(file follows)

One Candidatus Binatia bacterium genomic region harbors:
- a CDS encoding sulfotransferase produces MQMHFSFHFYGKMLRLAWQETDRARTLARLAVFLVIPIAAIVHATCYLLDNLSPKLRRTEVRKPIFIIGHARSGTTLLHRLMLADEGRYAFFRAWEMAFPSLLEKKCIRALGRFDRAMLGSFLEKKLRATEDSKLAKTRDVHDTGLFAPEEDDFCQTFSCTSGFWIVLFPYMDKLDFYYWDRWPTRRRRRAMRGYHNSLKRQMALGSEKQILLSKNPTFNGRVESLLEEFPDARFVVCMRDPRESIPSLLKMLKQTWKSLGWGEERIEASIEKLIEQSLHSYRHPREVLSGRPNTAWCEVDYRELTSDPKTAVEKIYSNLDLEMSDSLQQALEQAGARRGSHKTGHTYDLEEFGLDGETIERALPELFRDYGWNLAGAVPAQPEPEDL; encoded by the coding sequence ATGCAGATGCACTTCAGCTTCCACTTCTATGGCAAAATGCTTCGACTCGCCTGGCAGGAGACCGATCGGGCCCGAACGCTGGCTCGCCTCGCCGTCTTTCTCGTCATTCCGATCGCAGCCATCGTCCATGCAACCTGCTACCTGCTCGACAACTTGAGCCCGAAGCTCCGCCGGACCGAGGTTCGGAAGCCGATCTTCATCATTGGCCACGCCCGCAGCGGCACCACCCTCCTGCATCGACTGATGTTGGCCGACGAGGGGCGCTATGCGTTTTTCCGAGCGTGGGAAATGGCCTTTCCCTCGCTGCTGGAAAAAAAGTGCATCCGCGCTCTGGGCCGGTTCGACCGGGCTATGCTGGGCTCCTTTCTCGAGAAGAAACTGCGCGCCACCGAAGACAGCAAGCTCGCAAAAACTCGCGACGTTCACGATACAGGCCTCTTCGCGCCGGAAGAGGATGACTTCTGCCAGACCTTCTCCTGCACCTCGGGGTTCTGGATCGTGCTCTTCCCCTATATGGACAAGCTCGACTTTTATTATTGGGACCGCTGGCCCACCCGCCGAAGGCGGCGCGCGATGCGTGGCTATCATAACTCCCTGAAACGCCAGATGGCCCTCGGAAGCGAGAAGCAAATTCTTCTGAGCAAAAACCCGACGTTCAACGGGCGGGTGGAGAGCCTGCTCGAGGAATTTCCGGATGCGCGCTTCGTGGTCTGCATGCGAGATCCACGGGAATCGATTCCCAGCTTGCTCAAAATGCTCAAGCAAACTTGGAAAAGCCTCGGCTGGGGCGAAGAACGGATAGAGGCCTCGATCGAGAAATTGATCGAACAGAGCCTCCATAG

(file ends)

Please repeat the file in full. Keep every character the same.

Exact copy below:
One Candidatus Binatia bacterium genomic region harbors:
- a CDS encoding sulfotransferase produces MQMHFSFHFYGKMLRLAWQETDRARTLARLAVFLVIPIAAIVHATCYLLDNLSPKLRRTEVRKPIFIIGHARSGTTLLHRLMLADEGRYAFFRAWEMAFPSLLEKKCIRALGRFDRAMLGSFLEKKLRATEDSKLAKTRDVHDTGLFAPEEDDFCQTFSCTSGFWIVLFPYMDKLDFYYWDRWPTRRRRRAMRGYHNSLKRQMALGSEKQILLSKNPTFNGRVESLLEEFPDARFVVCMRDPRESIPSLLKMLKQTWKSLGWGEERIEASIEKLIEQSLHSYRHPREVLSGRPNTAWCEVDYRELTSDPKTAVEKIYSNLDLEMSDSLQQALEQAGARRGSHKTGHTYDLEEFGLDGETIERALPELFRDYGWNLAGAVPAQPEPEDL; encoded by the coding sequence ATGCAGATGCACTTCAGCTTCCACTTCTATGGCAAAATGCTTCGACTCGCCTGGCAGGAGACCGATCGGGCCCGAACGCTGGCTCGCCTCGCCGTCTTTCTCGTCATTCCGATCGCAGCCATCGTCCATGCAACCTGCTACCTGCTCGACAACTTGAGCCCGAAGCTCCGCCGGACCGAGGTTCGGAAGCCGATCTTCATCATTGGCCACGCCCGCAGCGGCACCACCCTCCTGCATCGACTGATGTTGGCCGACGAGGGGCGCTATGCGTTTTTCCGAGCGTGGGAAATGGCCTTTCCCTCGCTGCTGGAAAAAAAGTGCATCCGCGCTCTGGGCCGGTTCGACCGGGCTATGCTGGGCTCCTTTCTCGAGAAGAAACTGCGCGCCACCGAAGACAGCAAGCTCGCAAAAACTCGCGACGTTCACGATACAGGCCTCTTCGCGCCGGAAGAGGATGACTTCTGCCAGACCTTCTCCTGCACCTCGGGGTTCTGGATCGTGCTCTTCCCCTATATGGACAAGCTCGACTTTTATTATTGGGACCGCTGGCCCACCCGCCGAAGGCGGCGCGCGATGCGTGGCTATCATAACTCCCTGAAACGCCAGATGGCCCTCGGAAGCGAGAAGCAAATTCTTCTGAGCAAAAACCCGACGTTCAACGGGCGGGTGGAGAGCCTGCTCGAGGAATTTCCGGATGCGCGCTTCGTGGTCTGCATGCGAGATCCACGGGAATCGATTCCCAGCTTGCTCAAAATGCTCAAGCAAACTTGGAAAAGCCTCGGCTGGGGCGAAGAACGGATAGAGGCCTCGATCGAGAAATTGATCGAACAGAGCCTCCATAG